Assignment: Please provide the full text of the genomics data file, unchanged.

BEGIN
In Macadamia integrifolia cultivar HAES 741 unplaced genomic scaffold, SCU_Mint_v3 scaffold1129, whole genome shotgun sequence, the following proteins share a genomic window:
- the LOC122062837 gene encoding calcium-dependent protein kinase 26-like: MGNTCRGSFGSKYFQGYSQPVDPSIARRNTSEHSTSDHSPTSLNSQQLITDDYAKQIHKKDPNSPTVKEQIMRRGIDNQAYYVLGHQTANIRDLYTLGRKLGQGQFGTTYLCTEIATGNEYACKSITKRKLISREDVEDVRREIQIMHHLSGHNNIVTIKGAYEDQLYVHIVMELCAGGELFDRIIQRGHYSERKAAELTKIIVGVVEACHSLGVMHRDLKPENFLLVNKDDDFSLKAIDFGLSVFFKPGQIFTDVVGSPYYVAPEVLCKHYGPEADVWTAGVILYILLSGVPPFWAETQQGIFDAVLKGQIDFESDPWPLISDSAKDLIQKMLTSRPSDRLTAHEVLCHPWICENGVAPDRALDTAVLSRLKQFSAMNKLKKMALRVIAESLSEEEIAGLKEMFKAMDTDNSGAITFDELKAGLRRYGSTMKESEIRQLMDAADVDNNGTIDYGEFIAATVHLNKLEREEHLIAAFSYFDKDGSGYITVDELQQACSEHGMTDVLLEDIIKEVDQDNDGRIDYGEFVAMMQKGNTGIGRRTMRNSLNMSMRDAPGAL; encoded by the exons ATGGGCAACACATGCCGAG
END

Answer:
In Macadamia integrifolia cultivar HAES 741 unplaced genomic scaffold, SCU_Mint_v3 scaffold1129, whole genome shotgun sequence, the following proteins share a genomic window:
- the LOC122062837 gene encoding calcium-dependent protein kinase 26-like: MGNTCRGSFGSKYFQGYSQPVDPSIARRNTSEHSTSDHSPTSLNSQQLITDDYAKQIHKKDPNSPTVKEQIMRRGIDNQAYYVLGHQTANIRDLYTLGRKLGQGQFGTTYLCTEIATGNEYACKSITKRKLISREDVEDVRREIQIMHHLSGHNNIVTIKGAYEDQLYVHIVMELCAGGELFDRIIQRGHYSERKAAELTKIIVGVVEACHSLGVMHRDLKPENFLLVNKDDDFSLKAIDFGLSVFFKPGQIFTDVVGSPYYVAPEVLCKHYGPEADVWTAGVILYILLSGVPPFWAETQQGIFDAVLKGQIDFESDPWPLISDSAKDLIQKMLTSRPSDRLTAHEVLCHPWICENGVAPDRALDTAVLSRLKQFSAMNKLKKMALRVIAESLSEEEIAGLKEMFKAMDTDNSGAITFDELKAGLRRYGSTMKESEIRQLMDAADVDNNGTIDYGEFIAATVHLNKLEREEHLIAAFSYFDKDGSGYITVDELQQACSEHGMTDVLLEDIIKEVDQDNDGRIDYGEFVAMMQKGNTGIGRRTMRNSLNMSMRDAPGAL; encoded by the exons ATGGGCAACACATGCCGAG